Re: What doctors do not know

Postby Jessyara » Tue Jun 05, 2012 1:23 pm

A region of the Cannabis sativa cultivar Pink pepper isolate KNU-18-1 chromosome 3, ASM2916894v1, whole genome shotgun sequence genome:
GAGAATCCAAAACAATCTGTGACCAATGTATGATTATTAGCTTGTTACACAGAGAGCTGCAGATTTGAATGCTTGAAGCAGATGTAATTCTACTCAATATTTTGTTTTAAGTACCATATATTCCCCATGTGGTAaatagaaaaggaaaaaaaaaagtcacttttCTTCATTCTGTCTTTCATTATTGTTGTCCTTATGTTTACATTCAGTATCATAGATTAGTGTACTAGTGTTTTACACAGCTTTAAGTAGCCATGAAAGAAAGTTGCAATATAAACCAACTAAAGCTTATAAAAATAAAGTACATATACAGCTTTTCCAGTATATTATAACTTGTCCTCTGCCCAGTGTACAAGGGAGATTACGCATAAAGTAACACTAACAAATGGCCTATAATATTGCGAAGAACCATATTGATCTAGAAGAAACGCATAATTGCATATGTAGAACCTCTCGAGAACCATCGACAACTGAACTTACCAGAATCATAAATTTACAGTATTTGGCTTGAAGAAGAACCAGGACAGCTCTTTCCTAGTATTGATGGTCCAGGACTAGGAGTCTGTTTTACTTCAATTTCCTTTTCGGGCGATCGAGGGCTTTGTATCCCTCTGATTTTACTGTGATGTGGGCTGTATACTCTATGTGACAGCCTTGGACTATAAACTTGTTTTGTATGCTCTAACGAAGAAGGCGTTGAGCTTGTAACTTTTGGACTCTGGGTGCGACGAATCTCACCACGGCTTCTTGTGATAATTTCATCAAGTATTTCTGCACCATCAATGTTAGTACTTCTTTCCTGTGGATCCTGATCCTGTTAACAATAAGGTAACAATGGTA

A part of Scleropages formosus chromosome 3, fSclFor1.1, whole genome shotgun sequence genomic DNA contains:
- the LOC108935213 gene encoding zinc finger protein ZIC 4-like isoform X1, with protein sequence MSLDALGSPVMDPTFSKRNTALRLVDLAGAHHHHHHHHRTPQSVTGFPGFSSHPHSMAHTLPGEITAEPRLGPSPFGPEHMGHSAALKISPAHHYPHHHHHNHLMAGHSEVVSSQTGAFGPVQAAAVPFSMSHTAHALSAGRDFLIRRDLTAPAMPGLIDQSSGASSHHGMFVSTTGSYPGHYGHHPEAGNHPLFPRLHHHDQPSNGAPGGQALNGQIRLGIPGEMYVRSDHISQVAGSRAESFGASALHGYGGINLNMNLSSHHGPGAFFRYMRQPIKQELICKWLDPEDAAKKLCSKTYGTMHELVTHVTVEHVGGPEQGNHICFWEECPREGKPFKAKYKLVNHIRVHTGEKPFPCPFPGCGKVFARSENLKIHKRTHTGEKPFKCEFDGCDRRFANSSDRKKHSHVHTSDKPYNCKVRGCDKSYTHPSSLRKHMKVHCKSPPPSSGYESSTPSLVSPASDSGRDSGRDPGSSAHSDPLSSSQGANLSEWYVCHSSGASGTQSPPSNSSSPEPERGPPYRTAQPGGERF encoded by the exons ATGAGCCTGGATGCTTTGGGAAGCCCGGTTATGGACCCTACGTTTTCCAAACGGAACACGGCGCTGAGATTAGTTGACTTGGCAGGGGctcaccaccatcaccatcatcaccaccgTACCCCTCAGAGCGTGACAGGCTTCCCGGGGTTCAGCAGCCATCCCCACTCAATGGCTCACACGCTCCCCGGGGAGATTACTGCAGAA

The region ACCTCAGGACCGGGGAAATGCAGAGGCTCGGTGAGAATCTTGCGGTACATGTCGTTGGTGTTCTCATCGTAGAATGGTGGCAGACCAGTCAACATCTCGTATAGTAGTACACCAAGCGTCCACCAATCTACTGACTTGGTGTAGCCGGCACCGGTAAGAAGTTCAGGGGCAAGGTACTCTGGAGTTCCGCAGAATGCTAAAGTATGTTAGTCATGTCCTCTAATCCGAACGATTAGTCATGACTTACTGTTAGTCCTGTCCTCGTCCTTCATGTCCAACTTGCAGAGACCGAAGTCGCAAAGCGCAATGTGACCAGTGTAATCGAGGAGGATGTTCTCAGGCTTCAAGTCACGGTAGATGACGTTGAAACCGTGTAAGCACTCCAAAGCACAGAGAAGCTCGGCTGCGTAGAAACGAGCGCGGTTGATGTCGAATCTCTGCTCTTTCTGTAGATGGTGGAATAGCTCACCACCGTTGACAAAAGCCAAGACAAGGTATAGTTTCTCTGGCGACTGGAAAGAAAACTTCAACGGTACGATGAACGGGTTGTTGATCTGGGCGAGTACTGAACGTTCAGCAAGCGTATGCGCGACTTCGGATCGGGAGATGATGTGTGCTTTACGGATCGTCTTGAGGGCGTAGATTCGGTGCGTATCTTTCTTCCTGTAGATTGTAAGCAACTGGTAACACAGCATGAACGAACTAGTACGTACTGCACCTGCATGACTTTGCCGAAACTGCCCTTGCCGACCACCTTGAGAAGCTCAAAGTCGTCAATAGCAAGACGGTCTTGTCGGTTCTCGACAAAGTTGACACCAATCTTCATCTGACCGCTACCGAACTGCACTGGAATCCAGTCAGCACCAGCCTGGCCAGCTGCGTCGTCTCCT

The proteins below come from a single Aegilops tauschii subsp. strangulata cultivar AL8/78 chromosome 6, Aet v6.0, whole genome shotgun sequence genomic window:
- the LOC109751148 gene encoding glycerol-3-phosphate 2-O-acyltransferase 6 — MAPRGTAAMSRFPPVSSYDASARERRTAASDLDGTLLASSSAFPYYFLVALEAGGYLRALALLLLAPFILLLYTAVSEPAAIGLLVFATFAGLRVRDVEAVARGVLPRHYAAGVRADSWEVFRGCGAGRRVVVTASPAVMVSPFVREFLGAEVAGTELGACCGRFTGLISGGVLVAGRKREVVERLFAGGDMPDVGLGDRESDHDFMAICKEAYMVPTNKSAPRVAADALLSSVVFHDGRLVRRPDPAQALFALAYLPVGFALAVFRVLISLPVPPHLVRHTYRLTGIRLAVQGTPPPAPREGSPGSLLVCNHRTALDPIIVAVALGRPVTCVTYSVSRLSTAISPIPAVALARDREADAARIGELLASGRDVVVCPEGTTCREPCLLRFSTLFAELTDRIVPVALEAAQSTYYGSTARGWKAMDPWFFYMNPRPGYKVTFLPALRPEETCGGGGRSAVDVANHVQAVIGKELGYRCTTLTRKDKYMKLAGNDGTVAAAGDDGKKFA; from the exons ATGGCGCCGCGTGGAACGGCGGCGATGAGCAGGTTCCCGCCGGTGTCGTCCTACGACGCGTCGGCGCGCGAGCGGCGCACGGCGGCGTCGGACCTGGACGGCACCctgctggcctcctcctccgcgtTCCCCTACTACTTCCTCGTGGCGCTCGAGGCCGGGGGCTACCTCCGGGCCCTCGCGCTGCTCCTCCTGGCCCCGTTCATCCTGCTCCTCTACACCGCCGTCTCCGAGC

Does Dad or Mom have the dark circles, too? More sleep is only a good anwesr for about half the population who have this problem. Unfortunately, genetics is a big part of the issue for the rest of us that have this problem. But you can and should fight back, even if it's genetics. The darkness is actually a lot like a bruise, little capillaries in the skin that have burst and swelled. There's two strategies to use, attacking the cause of the problem, and covering up the effects.For people who bruise easily doctors recommend they increase the amounts of fruits and vegetables they eat. Not surprisingly, most people who bruise easily also have raccoon eyes. The advice to increase fruits and vegetables in your diet is something you really want to get on top of. Make a point to eat a lot more fruits and vegetables daily. You can do that by chugging a can of V8 juice every morning, and make a choice for orange juice whenever possible. Clear juices like apple juice really aren't going to do much because they are mostly just water and sugar.Increase the amount of water you drink and watch your salt intake. Too much salt at any age has a bad effect on your capillaries. Increase the amount of potassium in your diet (which goes along with increasing fruits and vegetables). Potassium balances out the effects of salt.Take a daily multivitamin. Religiously use a nice strong but gentle sunscreen made for the face. If you have to have a tan on your face, get it out of a bottle; there's plenty of excellent bronzers out there.Elevate the head of your bed by a couple of inches by shoving books under the bedposts. Do you have nasal allergies? Your eyes, nose, throat and ears are all interconnected. If you have been suffering with sneezing over the family cat, a prescription allergy medication may do wonders for your raccoon eyes as well. If you have sinus problems, put a hot compress or heating pad wrapped in a towel on your face daily to help everything drain. Eye creams with vitamin K, which strengthens capillaries, has also been clinically shown to help dark eyes. For cover-ups, there are dozens upon dozens of products for this very problem on the market. But remember, less is more. If you're really unsure how to apply a cover-up for raccoon eyes, try going to store like Sephora or a large department store and asking for assistance. Always look for the oldest woman behind the counter because she will probably have the best experience with makeup; stay away from teen girls who will gleefully make you up like Tammy Faye Baker. (And don't get talked into buying the latest beauty breakthrough from France that promises to cure everything from under-eye circles to monthly water weight gain )